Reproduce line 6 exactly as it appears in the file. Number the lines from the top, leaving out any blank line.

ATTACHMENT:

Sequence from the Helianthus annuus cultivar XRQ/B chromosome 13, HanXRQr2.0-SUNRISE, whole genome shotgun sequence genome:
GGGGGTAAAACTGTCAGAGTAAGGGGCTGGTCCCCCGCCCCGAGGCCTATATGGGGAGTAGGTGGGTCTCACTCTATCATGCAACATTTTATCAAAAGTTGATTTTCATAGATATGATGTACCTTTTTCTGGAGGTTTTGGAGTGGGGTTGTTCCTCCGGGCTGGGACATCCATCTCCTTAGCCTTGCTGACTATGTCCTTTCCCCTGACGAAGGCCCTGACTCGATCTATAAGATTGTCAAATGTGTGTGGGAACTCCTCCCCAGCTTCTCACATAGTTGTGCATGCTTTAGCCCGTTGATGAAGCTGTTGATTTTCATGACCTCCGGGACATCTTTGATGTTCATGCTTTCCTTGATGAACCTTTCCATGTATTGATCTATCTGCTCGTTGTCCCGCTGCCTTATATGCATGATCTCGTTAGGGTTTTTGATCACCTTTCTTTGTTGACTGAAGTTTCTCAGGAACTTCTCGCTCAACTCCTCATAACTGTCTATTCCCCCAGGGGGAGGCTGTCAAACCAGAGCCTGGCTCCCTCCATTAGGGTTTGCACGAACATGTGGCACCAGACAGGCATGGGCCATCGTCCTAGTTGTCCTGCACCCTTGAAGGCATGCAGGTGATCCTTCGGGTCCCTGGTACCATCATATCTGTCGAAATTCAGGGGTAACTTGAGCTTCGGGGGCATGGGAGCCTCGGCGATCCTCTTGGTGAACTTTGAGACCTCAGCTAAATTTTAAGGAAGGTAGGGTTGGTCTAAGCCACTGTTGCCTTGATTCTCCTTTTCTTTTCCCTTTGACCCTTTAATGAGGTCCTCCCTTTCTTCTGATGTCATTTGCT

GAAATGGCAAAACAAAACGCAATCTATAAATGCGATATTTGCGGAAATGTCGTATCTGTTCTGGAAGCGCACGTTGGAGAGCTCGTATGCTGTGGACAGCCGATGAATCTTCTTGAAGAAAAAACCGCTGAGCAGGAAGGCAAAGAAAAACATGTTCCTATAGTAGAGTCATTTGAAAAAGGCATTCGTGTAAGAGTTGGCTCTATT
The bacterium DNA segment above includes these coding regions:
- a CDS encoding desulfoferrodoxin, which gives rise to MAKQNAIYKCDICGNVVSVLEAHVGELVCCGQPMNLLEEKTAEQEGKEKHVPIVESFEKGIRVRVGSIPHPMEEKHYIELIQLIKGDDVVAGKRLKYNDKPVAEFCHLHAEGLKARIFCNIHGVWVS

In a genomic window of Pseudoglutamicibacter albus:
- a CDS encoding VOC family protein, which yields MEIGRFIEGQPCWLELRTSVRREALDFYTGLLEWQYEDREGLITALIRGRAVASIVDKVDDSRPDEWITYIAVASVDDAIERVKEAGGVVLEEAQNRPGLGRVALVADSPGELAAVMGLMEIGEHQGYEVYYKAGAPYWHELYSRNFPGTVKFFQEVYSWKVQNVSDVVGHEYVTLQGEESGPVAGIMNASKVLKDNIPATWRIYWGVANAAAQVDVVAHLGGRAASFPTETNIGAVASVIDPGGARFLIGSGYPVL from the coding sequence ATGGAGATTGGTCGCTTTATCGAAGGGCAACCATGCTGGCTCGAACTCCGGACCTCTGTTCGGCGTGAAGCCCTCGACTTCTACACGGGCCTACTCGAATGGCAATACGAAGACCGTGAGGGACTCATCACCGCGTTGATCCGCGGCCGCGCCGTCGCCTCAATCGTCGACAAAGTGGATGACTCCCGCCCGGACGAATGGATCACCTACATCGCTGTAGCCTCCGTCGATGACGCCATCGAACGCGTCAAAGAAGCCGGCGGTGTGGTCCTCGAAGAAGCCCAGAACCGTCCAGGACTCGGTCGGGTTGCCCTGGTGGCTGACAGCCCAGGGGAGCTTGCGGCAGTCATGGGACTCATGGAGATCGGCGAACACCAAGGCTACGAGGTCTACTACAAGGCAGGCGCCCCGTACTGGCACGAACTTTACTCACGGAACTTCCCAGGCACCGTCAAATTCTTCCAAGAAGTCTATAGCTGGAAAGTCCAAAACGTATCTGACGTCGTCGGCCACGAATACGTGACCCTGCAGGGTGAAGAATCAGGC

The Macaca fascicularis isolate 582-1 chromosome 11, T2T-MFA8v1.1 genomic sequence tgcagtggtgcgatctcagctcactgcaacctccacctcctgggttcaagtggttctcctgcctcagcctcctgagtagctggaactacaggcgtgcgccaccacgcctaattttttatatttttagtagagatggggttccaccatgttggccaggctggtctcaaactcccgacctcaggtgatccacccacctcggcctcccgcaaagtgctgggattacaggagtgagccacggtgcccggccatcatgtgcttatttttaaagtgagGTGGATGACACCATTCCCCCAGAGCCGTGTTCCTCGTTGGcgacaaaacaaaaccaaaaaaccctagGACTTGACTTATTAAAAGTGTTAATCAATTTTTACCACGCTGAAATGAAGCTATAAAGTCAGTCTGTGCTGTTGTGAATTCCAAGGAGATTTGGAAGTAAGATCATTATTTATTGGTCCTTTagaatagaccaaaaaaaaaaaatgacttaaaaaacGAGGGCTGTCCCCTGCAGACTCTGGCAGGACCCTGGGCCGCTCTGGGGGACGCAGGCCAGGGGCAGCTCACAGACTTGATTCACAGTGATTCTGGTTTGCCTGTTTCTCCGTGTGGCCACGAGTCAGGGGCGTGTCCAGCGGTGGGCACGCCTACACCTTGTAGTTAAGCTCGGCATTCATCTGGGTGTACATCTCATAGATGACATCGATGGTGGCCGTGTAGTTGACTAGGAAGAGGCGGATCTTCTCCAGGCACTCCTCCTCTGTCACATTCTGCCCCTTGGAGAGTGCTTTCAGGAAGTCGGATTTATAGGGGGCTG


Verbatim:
In a genomic window of Pseudoglutamicibacter albus: